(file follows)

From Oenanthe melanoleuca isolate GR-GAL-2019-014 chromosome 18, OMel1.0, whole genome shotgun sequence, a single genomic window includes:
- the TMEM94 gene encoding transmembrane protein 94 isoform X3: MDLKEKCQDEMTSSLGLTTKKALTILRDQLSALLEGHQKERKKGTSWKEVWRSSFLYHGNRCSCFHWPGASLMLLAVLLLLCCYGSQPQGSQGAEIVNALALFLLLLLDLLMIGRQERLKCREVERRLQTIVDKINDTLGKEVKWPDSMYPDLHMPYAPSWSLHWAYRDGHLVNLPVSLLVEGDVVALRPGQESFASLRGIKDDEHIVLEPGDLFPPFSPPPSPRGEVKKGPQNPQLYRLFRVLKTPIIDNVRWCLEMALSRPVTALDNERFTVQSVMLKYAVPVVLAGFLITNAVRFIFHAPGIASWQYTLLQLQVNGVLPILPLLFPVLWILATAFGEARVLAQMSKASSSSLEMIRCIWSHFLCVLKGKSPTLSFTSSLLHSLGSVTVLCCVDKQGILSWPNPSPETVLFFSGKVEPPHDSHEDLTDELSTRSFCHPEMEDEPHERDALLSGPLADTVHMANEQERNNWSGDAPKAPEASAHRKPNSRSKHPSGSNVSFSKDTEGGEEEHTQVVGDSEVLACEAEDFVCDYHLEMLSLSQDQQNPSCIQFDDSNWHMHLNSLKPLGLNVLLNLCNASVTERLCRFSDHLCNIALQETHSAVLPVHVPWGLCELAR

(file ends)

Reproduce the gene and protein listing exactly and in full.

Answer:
From Oenanthe melanoleuca isolate GR-GAL-2019-014 chromosome 18, OMel1.0, whole genome shotgun sequence, a single genomic window includes:
- the TMEM94 gene encoding transmembrane protein 94 isoform X3: MDLKEKCQDEMTSSLGLTTKKALTILRDQLSALLEGHQKERKKGTSWKEVWRSSFLYHGNRCSCFHWPGASLMLLAVLLLLCCYGSQPQGSQGAEIVNALALFLLLLLDLLMIGRQERLKCREVERRLQTIVDKINDTLGKEVKWPDSMYPDLHMPYAPSWSLHWAYRDGHLVNLPVSLLVEGDVVALRPGQESFASLRGIKDDEHIVLEPGDLFPPFSPPPSPRGEVKKGPQNPQLYRLFRVLKTPIIDNVRWCLEMALSRPVTALDNERFTVQSVMLKYAVPVVLAGFLITNAVRFIFHAPGIASWQYTLLQLQVNGVLPILPLLFPVLWILATAFGEARVLAQMSKASSSSLEMIRCIWSHFLCVLKGKSPTLSFTSSLLHSLGSVTVLCCVDKQGILSWPNPSPETVLFFSGKVEPPHDSHEDLTDELSTRSFCHPEMEDEPHERDALLSGPLADTVHMANEQERNNWSGDAPKAPEASAHRKPNSRSKHPSGSNVSFSKDTEGGEEEHTQVVGDSEVLACEAEDFVCDYHLEMLSLSQDQQNPSCIQFDDSNWHMHLNSLKPLGLNVLLNLCNASVTERLCRFSDHLCNIALQETHSAVLPVHVPWGLCELAR